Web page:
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Hi gents, I am going to forge a couple of Braces to use at our summer camp in the pioneering program and was wondering if regular 1/2" diameter cold rolled 1018 would be strong enough to resist the deflection of applied force while drilling medium sized holes in beams say... 1 1/4" holes in green timber. This pic is what I am after making.

 

Bill

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Cold rolled will be a lot softer after forging.  If you are concerned about flex, bending and "give" I would suggest using automotive coil spring and normalize after forging for a tough tool.

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first no picture. Second cold roll 1018 is twice as expensive as hot roll

I cannot get an image to load and the url for one like it is not allowed. There is no option available to edit the post (as the image did not load the first time) so it is basically a simple brace with nothing other than a 4sided chuck for an auger type bit. 

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Here I attached the picts from that link for you if they pull it down.

 

 

post-25608-0-07878300-1421137487_thumb.j

 

post-25608-0-21494700-1421137499_thumb.j

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Here is a video a friend sent me the other day of a brace made from re-bar. Not sure if re-bar would be a good material.  But might help with design ideas.  

 

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I usually see braces, slightly more modern versions of the pic you posted, for $5 and under at most flea markets and swap meets. Not trying to disuade you from a project you want to do, just pointing out that this is a tool that is readily available on the second hand market.

 

The style you posted is sometimes referred to as a Gentleman's or Gent's brace.  A smith made version is usually all metal, with a "cage" style pad (top handle) similar to this.post-182-0-85330000-1421178666_thumb.jpg

 

That said, this could be a fun project, akin to making your own hacksaw frame. Drifting the tapered square chuck  and getting everything aligned would be key I think.

 

And once the braces are done, it would be a snap to make some center bitspost-182-0-22940700-1421178704_thumb.jpg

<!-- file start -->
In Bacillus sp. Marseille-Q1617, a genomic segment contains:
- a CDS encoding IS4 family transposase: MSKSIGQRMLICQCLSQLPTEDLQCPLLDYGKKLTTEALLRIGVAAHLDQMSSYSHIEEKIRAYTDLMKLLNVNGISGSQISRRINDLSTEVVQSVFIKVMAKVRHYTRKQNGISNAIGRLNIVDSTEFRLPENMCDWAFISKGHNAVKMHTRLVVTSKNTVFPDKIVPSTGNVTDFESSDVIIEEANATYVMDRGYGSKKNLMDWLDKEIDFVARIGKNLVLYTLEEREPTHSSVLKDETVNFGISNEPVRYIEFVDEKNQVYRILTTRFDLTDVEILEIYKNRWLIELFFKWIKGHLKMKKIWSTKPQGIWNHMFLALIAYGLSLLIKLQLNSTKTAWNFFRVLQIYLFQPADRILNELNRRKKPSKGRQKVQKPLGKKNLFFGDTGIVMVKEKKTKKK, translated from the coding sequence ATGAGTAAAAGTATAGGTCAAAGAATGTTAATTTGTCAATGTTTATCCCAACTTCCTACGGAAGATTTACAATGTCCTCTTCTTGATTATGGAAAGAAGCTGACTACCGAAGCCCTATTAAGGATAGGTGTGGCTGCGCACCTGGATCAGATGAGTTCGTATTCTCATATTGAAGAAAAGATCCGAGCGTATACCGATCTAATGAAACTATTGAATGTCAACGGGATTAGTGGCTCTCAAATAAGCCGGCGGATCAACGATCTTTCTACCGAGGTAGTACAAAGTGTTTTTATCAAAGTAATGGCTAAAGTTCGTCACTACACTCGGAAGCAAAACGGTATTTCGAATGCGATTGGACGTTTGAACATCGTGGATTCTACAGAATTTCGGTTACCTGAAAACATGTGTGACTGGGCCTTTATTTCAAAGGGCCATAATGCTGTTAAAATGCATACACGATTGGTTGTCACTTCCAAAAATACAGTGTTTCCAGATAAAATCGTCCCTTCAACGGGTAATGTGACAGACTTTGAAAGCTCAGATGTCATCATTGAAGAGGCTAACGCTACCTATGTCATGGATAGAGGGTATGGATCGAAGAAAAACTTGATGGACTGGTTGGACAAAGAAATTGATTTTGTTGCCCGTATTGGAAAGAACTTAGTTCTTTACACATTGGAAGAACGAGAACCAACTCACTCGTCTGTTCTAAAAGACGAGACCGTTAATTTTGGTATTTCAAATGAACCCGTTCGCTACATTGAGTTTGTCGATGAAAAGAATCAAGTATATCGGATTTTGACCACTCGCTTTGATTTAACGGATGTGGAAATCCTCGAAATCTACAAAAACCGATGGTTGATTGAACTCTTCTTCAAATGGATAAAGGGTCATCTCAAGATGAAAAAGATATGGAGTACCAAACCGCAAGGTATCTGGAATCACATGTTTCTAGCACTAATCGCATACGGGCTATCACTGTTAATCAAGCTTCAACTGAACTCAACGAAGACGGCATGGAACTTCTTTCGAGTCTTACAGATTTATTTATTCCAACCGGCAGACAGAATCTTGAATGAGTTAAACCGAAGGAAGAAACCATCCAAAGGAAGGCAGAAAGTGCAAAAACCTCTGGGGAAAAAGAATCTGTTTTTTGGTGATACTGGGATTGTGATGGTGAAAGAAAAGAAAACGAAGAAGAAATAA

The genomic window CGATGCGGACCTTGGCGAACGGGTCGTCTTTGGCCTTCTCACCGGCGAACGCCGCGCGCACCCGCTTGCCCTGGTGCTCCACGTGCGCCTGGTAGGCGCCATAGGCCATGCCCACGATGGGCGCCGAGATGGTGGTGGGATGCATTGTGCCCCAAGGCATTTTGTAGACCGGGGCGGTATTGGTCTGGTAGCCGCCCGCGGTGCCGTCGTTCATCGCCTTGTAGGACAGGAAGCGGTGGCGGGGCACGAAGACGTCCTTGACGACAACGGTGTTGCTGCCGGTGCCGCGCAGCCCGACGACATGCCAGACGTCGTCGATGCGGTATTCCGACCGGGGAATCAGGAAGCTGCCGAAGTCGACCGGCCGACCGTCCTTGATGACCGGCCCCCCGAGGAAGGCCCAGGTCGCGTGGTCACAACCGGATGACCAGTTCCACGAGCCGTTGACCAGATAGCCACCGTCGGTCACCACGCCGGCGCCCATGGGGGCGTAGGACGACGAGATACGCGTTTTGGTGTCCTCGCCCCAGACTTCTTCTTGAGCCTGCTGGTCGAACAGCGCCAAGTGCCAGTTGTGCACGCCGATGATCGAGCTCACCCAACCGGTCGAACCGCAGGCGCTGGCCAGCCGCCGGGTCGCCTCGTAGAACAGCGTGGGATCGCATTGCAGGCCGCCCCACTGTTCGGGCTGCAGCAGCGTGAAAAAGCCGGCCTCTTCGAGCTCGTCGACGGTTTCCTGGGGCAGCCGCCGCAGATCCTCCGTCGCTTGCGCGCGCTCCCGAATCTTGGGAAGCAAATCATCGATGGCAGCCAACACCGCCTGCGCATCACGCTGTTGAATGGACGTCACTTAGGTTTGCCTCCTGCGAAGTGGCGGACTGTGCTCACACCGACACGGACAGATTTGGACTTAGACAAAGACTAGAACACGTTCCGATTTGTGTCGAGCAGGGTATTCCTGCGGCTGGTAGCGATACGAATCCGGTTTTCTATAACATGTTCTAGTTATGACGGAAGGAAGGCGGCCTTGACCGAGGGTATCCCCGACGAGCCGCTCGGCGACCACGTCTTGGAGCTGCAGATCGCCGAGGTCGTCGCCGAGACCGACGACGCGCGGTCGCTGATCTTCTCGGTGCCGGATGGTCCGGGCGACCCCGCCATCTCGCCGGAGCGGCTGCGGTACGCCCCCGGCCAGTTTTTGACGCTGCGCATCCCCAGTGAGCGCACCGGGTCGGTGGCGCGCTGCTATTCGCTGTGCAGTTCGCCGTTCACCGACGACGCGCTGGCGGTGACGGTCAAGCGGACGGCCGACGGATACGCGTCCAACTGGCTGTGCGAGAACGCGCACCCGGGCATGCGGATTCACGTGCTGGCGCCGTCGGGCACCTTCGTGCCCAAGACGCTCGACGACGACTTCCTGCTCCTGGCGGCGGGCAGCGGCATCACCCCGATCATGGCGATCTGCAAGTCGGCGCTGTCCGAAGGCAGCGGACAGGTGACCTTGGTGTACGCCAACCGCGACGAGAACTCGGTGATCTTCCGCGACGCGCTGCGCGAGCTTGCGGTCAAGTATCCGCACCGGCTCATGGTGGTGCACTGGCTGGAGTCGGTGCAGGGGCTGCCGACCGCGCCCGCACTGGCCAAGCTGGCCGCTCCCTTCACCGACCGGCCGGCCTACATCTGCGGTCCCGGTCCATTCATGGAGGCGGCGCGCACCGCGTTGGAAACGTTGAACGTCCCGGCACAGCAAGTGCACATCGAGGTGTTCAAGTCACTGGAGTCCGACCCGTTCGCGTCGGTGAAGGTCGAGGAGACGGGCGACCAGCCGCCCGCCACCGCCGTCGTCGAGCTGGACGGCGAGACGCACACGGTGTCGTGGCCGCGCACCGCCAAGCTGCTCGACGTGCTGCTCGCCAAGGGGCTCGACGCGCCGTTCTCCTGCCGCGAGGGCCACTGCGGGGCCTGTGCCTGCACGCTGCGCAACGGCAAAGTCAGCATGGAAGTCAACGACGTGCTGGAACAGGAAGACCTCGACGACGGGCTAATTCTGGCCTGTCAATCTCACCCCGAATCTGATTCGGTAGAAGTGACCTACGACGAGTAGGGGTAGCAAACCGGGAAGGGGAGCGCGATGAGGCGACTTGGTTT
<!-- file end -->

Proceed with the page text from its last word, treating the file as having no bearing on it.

I just made a square tang tool for a friend who needed a specialty brace attachment and was surprised at how easy getting the square tang taper was.

 

 

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Drifting using the shank of a messed up bit would be my first try. (I buy trashed bits on a regular basis and the ones that are not recoverable become parts of plant sculptures---flattened they look a lot like octillo.)

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I am sure wrought iron would be perfectly able to take the torque let alone MQ mild steel. Especially if you are drilling green wood.

I certainly don't think that my hands would take the roughness of spinning rebar through them for very long as per the video. Just asking for blisters. While on the video I would also stick with the classic design and make a mushroom shaped top handle so you can push it with your chest rather than requiring strength of grip.

The lower brace handles that I have seen were turned and drilled, then split rather than sawn and glued back together in between two upsets on the brace if that is of any help.

You may consider making a couple of braces with different offsets/throws, one for speed and one for torque. If people of different strengths and skill are going to be using them, or you have different diameters of bit.

Alan

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Of course the older drills were simply T handles for doing timber framing.

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sweet thanks everyone. Yes one of the reasons we are going to forge them is so that we can tell the kids (8-17 years of age) that we made them just to make real to them the way many pioneers had to make their own tools.

Bill

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A-36 maybe 1018, summer camp---maybe not what age are the campers? Why not use 5160?

 

How about a jack handle?

 

About 9/16 dia and tougher than MS.

50 cents or a buck at the flea market.

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